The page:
imagesPE73GUC5

Other posts you might enjoy:

Hot Topics Made Palatable for Kids

Batting 1000 With Kid’s Non-Fiction

Nothing But the Truth

Larry Verstraete (www.larryverstraete.com) is the author of 14 books for youngsters, the most recent being Missing in Paradise, his first middle grade novel.  Currently in a lull period, he is searching for the next great idea.

For Larry Verstraete, an award-winning author of books for young people, writing is all about the journey and often the perfect writing storm occurs when high adventure, science and history converge. An advocate for literacy, Larry often visits schools and libraries to share his passion.

In-depth Writing Exercise

  1. Characteristics: Please circle up to ten of these:
unstable conscientious rebellious upright
shaken criminal uptight treasonous
hypocritical self-appointed self-centered adventurous
dedicated driven energetic exuberant
intrepid rugged flitty bored
disinterested crippled languid lethargic
charming frank elegant generous
  1. Fill in these:
This person has ___________skin, ___________eyes and _____________hair.
They have a ___________ ________shaped face and _________________eyes.
They are __’ __” and have a _________________ build.
Their clothes are ______________ fashioned and they prefer them to be ___________ coloured.
They often wear __________________________________________________.
A notable feature is_________________________________.(impediment, habit, etc.)

  1. Circle a number:

6 9 12 15 17 21

  1. Create an old world Pub or Shop names: You need a noun and an adjective or two. Ex:

The Bofors Gun And Giblets
The Bull And Politician
The Horse’s Replacement
The Dog’s Breakfast
The King’s Legs

Extra slots here for practice:
  1. Here are the names of some exotic food dishes. Choose one or two and explain what they are:
    a. Kopi luwak
    b.
    Czernina
    c.
    Casu marzu
    d.
    Balut
    e.
    Fugu
  2. Choose one adjective and one location to combine:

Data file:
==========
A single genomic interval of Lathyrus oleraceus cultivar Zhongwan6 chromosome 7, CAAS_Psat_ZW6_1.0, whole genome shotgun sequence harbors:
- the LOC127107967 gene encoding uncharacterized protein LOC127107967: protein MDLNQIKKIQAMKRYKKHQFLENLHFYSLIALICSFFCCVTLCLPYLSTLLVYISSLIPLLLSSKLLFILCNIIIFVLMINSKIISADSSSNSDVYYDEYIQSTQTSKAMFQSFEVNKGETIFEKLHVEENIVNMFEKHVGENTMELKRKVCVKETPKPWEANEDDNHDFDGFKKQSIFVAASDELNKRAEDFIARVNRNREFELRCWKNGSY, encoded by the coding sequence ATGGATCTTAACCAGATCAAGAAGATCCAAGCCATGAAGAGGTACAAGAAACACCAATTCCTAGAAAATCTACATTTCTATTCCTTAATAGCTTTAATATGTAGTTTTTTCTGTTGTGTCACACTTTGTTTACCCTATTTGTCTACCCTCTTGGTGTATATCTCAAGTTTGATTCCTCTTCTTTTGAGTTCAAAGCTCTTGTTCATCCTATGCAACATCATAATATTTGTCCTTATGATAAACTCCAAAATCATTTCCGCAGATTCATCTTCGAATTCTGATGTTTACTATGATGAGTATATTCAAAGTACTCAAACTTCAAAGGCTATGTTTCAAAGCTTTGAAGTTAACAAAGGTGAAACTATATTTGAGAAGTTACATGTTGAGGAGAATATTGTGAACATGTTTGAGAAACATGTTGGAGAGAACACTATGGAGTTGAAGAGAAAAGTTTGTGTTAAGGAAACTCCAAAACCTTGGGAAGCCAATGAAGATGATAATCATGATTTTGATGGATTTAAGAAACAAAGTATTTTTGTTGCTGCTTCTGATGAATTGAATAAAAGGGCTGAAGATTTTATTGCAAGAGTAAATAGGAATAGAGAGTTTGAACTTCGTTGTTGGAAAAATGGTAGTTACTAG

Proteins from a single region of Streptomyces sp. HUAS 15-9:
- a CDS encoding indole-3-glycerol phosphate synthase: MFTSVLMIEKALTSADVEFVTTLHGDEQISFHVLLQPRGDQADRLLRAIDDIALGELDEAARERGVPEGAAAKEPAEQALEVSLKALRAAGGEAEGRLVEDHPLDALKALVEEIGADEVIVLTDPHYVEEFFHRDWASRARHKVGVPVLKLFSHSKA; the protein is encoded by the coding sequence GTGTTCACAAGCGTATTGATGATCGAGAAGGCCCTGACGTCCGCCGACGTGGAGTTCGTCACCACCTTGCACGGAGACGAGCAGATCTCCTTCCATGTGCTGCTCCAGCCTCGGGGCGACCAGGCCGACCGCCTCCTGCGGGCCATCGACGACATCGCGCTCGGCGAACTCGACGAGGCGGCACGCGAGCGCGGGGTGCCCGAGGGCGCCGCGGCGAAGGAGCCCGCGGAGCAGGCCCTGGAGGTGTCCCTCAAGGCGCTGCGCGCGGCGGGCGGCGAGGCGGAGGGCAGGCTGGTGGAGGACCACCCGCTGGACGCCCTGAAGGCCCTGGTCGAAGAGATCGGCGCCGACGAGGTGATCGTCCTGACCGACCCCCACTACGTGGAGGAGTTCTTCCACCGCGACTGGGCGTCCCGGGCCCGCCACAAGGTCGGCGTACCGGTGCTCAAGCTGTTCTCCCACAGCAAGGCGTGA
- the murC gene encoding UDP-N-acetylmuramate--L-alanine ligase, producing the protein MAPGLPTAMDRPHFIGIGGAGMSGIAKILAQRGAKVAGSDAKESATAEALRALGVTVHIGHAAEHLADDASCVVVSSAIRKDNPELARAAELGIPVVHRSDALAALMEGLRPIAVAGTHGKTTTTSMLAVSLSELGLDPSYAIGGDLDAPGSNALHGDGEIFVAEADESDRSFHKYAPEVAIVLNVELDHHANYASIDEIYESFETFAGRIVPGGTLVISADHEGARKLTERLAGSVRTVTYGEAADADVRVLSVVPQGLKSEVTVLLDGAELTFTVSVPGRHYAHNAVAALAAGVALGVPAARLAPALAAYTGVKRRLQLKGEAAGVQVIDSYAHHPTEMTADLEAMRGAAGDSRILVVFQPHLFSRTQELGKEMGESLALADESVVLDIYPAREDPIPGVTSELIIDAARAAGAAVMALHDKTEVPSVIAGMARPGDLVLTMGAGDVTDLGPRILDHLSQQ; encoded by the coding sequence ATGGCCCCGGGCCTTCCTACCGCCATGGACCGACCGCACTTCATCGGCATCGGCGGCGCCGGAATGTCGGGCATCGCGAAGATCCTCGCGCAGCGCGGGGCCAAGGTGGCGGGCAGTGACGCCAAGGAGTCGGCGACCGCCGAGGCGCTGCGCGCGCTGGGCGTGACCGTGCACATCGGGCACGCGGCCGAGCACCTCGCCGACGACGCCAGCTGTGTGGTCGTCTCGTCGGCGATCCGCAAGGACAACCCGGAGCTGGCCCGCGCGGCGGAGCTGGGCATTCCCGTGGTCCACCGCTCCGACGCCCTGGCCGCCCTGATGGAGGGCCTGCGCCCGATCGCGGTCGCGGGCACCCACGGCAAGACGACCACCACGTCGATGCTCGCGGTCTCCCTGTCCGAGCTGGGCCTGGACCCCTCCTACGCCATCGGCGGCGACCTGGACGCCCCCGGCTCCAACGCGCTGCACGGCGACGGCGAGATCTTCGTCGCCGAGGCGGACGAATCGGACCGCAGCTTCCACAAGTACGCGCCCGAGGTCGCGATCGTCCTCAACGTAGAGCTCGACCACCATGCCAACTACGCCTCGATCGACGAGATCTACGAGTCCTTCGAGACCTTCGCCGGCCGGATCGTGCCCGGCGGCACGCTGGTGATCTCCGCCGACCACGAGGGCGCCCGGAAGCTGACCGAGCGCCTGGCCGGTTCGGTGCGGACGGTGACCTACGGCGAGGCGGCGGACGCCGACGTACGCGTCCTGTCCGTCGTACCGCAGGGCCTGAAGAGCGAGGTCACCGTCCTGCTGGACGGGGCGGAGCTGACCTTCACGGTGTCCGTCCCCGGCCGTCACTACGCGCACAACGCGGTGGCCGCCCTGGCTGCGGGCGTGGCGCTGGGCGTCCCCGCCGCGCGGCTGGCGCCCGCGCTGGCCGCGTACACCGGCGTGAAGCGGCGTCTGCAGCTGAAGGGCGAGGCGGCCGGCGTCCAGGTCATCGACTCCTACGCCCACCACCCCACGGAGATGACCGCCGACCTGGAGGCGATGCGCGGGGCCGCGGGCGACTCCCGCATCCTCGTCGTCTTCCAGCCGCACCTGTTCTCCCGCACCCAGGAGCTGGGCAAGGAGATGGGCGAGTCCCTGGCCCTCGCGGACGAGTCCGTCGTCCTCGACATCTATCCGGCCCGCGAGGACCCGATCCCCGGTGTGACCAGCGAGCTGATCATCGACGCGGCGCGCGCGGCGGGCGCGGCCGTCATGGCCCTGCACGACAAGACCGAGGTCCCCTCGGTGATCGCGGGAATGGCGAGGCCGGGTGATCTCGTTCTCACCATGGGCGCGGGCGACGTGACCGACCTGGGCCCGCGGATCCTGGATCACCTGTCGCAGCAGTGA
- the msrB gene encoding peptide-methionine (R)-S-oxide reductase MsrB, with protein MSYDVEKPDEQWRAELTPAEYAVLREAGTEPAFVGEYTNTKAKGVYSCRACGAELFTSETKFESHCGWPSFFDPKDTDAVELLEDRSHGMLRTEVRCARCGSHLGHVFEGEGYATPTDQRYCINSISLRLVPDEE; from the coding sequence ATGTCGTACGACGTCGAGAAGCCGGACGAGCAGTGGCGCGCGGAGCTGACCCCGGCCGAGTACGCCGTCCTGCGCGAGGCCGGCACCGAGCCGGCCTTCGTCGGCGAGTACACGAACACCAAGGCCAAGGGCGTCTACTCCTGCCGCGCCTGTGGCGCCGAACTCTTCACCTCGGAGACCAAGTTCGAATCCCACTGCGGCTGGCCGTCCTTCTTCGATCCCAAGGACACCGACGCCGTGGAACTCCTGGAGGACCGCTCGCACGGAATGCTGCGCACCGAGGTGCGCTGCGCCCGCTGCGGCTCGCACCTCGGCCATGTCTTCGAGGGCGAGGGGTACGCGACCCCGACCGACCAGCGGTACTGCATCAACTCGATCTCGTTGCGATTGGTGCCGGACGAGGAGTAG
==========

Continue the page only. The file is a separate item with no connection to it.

Wild Paris
Cloistered (or pastoral) Ghost town
Quarantined Moor
Crime-ridden Quarry
Nefarious Mountain
Ancient Fair grounds
Bustling An Alley
Infested Rainforest
Communal Harbour
Cheerless An oasis
Chilling The Colosseum
  1. Circle weather from below or list your own. One is enough.
Ball lightning Ice storm tornado Cats & dogs
Sand storm Debris Cloud Humidity Blustery
El Nino Flash flood Flotsam and Jetsam earthquake
Greenhouse effect Cumulo nimbus Tsunami Heat wave
  1. Circle 5 nouns:
button circle chin committee
company distribution edge insect
ink flight ground hole
kettle horses morning pancake
mountain sidewalk pencil song
spiders push quicksand scent
writer veil window spy
stove summer stretch crime
  1. Circle 1 item: This will be your McGuffin. — n.) an object or event in a book or a film that serves as the impetus for the plot.
  1. Just a few themes to think about before we write: Circle one:
Bondage/Enslavement Crossroads & Choices Danger
Death Deception Doomsday
Evil Family Freedom
Friendship Health Hope
Turmoil Isolation Knowledge
Loss Love Mystery
Perseverance Pride Purity
Sacrifice Duty Conformity
Greed Betrayal Rebirth

Righty-ho. Now we write:

  1. Take the characteristics from #1 and #2. The circled number at #3 is their age. Choose a gender and name the person.
  1. #4 shows where they are, #5 shows what they are eating.
  1. Write down the location with adjective from #6 and the circled weather from #7
  1. Tag on your 5 nouns from #8, add your MacGuffin from #9 and theme from #10:
  1. You may begin! And you must use as much of the set up as possible.

 

Christina’s motto is:
“Some people see things as they are and say why? I dream things that never were and say, why not?” (George Bernard Shaw)